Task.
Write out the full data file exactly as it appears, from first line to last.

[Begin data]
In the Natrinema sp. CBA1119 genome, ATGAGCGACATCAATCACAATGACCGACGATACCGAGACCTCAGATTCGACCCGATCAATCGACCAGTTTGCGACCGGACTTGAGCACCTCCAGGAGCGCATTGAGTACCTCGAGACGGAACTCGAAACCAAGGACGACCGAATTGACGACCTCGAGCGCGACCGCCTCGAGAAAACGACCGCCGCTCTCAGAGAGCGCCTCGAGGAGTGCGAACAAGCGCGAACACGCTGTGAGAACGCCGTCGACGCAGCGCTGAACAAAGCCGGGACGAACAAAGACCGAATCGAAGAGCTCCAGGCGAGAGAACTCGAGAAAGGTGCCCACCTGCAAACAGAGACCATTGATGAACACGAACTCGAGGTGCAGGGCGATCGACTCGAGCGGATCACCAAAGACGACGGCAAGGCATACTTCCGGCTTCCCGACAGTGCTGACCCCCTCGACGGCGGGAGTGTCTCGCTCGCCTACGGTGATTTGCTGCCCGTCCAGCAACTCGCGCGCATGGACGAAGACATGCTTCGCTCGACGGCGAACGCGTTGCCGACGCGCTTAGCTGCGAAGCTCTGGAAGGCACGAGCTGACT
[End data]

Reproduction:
In the Natrinema sp. CBA1119 genome, ATGAGCGACATCAATCACAATGACCGACGATACCGAGACCTCAGATTCGACCCGATCAATCGACCAGTTTGCGACCGGACTTGAGCACCTCCAGGAGCGCATTGAGTACCTCGAGACGGAACTCGAAACCAAGGACGACCGAATTGACGACCTCGAGCGCGACCGCCTCGAGAAAACGACCGCCGCTCTCAGAGAGCGCCTCGAGGAGTGCGAACAAGCGCGAACACGCTGTGAGAACGCCGTCGACGCAGCGCTGAACAAAGCCGGGACGAACAAAGACCGAATCGAAGAGCTCCAGGCGAGAGAACTCGAGAAAGGTGCCCACCTGCAAACAGAGACCATTGATGAACACGAACTCGAGGTGCAGGGCGATCGACTCGAGCGGATCACCAAAGACGACGGCAAGGCATACTTCCGGCTTCCCGACAGTGCTGACCCCCTCGACGGCGGGAGTGTCTCGCTCGCCTACGGTGATTTGCTGCCCGTCCAGCAACTCGCGCGCATGGACGAAGACATGCTTCGCTCGACGGCGAACGCGTTGCCGACGCGCTTAGCTGCGAAGCTCTGGAAGGCACGAGCTGACT